Dealer can’t program key fob because of tune?

JGT

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So I took my car in to the dealership to buy a new key fob and get it programmed, and after awhile they came back and asked if my car had an aftermarket tune. I said yes and they told me that it’s preventing them from programming the key and that I need to return it to stock for them to be able to do it.

Has anyone else had this issue? The shop that tuned my car doesn’t understand why this would be an issue. I know a lot of people here have aftermarket tunes and I can’t be the only one who has tried to get a new key, so I am curious about other people’s experience with this.

I didn’t get a handheld tuner when I got the tune, otherwise I would have tried returning it to stock. Just trying to gather a little info before I either try to get help from the tuner or try another dealer…Thanks!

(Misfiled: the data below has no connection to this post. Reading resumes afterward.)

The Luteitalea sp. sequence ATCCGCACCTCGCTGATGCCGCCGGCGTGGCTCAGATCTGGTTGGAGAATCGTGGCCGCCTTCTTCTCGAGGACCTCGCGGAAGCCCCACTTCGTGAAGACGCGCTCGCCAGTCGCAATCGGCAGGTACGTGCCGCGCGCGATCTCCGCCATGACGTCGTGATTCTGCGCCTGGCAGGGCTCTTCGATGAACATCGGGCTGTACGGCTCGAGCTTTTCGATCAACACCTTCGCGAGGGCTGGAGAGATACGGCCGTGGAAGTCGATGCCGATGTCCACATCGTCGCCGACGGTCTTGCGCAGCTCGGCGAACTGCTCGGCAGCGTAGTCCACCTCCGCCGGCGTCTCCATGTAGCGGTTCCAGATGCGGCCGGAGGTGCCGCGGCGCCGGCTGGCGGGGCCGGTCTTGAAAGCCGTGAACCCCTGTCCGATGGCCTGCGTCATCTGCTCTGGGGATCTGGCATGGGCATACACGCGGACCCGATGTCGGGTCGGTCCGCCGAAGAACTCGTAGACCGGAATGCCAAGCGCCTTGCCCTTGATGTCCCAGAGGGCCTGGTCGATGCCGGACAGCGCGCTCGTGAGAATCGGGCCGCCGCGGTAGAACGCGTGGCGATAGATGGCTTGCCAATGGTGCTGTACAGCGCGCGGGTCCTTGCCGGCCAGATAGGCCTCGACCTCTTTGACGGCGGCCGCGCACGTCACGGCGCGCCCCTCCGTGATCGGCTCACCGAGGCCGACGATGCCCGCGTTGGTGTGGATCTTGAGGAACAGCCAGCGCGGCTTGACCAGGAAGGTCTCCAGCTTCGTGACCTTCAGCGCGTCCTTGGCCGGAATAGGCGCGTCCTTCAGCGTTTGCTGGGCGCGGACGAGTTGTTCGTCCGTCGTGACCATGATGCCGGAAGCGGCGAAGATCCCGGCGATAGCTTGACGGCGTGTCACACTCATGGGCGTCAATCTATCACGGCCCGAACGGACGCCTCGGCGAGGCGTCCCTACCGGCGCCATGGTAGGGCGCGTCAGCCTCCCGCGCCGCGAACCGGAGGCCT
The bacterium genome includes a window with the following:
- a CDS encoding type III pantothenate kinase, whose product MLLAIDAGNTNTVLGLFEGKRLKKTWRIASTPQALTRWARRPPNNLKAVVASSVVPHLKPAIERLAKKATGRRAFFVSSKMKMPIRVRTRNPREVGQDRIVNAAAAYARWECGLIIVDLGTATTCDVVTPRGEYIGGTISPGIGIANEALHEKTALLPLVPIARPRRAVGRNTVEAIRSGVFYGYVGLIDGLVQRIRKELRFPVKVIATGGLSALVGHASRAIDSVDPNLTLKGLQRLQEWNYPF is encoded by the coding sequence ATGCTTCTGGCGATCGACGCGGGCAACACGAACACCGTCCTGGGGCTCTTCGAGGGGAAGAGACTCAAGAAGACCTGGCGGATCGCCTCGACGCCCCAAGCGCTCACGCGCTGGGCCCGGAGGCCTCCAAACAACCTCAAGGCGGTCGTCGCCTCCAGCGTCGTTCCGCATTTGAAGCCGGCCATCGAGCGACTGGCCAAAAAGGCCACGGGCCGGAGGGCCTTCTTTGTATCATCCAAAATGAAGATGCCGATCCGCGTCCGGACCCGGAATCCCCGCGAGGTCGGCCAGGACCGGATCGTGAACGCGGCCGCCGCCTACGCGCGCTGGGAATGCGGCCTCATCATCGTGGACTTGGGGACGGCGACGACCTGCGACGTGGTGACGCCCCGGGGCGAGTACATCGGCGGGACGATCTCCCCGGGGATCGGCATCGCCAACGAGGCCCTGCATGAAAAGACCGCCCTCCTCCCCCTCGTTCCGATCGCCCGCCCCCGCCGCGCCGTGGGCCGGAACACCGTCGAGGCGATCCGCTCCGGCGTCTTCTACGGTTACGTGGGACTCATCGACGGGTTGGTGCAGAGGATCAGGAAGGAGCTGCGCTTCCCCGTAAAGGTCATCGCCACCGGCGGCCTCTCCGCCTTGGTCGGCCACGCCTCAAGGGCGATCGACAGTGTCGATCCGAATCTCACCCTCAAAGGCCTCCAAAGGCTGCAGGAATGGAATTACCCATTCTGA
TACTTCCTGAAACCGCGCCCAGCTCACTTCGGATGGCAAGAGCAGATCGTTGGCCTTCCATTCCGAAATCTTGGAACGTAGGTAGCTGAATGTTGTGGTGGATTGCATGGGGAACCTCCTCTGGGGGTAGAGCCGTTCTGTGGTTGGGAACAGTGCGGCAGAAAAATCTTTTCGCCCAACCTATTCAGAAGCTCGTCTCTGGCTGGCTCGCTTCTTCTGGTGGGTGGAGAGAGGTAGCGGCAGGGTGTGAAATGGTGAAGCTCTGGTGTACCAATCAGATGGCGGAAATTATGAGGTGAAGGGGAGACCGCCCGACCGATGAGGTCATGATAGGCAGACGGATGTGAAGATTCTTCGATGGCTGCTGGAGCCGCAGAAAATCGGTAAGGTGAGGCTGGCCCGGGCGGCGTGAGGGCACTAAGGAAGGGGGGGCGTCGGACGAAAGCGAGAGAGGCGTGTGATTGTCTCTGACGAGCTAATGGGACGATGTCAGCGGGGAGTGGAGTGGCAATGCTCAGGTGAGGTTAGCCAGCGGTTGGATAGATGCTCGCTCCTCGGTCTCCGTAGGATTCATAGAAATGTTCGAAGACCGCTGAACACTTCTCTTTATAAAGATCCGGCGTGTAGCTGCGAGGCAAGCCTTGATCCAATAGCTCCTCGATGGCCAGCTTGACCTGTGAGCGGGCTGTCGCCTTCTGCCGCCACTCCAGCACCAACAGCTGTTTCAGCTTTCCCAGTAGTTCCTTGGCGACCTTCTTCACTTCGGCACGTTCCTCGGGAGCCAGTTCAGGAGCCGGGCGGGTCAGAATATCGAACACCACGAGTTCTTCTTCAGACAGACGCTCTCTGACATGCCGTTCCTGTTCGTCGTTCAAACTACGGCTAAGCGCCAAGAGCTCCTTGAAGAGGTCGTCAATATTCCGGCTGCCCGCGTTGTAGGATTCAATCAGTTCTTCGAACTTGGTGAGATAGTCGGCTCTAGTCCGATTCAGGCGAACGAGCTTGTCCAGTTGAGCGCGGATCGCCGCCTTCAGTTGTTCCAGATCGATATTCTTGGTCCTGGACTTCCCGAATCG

stang-man

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Try an Auto Zone or local lock smith
 

KingKona

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Interesting.

Just return the car to the stock tune, get the key programmed, and then go back onto the tune.
 

Crew4991

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I have a hard time believing this is an actual thing. Its programming a key fob?

I would maybe try a different lock smith. A few years ago I had a guy come out and program a spare key on my car without any issues but then again I don't have any tunes so I could be wrong.
 

young at heart

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Is this a known issue with any aftermarket tune?

Or is the dealer just trying to bust the OP’s chops?